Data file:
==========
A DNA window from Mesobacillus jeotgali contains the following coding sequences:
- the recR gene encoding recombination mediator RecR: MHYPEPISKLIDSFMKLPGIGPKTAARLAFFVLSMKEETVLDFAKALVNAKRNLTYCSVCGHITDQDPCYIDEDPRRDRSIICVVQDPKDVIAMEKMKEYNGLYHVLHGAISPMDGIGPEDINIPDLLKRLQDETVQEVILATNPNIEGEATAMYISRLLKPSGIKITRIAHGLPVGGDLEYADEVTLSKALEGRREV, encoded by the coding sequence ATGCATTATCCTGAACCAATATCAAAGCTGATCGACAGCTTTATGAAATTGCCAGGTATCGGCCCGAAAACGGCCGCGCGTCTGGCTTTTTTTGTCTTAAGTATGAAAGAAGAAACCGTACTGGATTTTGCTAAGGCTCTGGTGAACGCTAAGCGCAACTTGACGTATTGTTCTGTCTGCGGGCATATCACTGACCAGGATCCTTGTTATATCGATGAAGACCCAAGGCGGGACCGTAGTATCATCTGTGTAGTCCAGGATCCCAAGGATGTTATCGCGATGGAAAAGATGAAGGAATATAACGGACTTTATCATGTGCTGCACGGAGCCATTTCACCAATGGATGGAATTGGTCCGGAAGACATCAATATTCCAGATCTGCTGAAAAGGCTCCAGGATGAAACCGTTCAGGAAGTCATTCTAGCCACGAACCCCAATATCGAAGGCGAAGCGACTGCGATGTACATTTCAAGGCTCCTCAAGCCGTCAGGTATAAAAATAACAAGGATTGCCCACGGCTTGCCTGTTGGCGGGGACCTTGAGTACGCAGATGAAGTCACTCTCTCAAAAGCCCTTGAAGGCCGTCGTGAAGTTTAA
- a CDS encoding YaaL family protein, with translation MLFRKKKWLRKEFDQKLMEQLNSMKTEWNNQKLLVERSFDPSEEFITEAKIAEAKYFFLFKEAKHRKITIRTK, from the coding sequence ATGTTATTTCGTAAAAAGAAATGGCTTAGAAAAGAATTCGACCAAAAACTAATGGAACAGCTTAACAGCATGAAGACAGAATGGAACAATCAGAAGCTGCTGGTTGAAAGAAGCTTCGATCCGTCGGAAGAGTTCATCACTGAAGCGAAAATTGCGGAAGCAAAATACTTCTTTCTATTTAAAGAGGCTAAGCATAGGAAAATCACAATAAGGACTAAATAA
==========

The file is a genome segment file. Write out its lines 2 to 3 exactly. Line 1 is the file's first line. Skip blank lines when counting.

- the recR gene encoding recombination mediator RecR: MHYPEPISKLIDSFMKLPGIGPKTAARLAFFVLSMKEETVLDFAKALVNAKRNLTYCSVCGHITDQDPCYIDEDPRRDRSIICVVQDPKDVIAMEKMKEYNGLYHVLHGAISPMDGIGPEDINIPDLLKRLQDETVQEVILATNPNIEGEATAMYISRLLKPSGIKITRIAHGLPVGGDLEYADEVTLSKALEGRREV, encoded by the coding sequence ATGCATTATCCTGAACCAATATCAAAGCTGATCGACAGCTTTATGAAATTGCCAGGTATCGGCCCGAAAACGGCCGCGCGTCTGGCTTTTTTTGTCTTAAGTATGAAAGAAGAAACCGTACTGGATTTTGCTAAGGCTCTGGTGAACGCTAAGCGCAACTTGACGTATTGTTCTGTCTGCGGGCATATCACTGACCAGGATCCTTGTTATATCGATGAAGACCCAAGGCGGGACCGTAGTATCATCTGTGTAGTCCAGGATCCCAAGGATGTTATCGCGATGGAAAAGATGAAGGAATATAACGGACTTTATCATGTGCTGCACGGAGCCATTTCACCAATGGATGGAATTGGTCCGGAAGACATCAATATTCCAGATCTGCTGAAAAGGCTCCAGGATGAAACCGTTCAGGAAGTCATTCTAGCCACGAACCCCAATATCGAAGGCGAAGCGACTGCGATGTACATTTCAAGGCTCCTCAAGCCGTCAGGTATAAAAATAACAAGGATTGCCCACGGCTTGCCTGTTGGCGGGGACCTTGAGTACGCAGATGAAGTCACTCTCTCAAAAGCCCTTGAAGGCCGTCGTGAAGTTTAA
- a CDS encoding YaaL family protein, with translation MLFRKKKWLRKEFDQKLMEQLNSMKTEWNNQKLLVERSFDPSEEFITEAKIAEAKYFFLFKEAKHRKITIRTK, from the coding sequence ATGTTATTTCGTAAAAAGAAATGGCTTAGAAAAGAATTCGACCAAAAACTAATGGAACAGCTTAACAGCATGAAGACAGAATGGAACAATCAGAAGCTGCTGGTTGAAAGAAGCTTCGATCCGTCGGAAGAGTTCATCACTGAAGCGAAAATTGCGGAAGCAAAATACTTCTTTCTATTTAAAGAGGCTAAGCATAGGAAAATCACAATAAGGACTAAATAA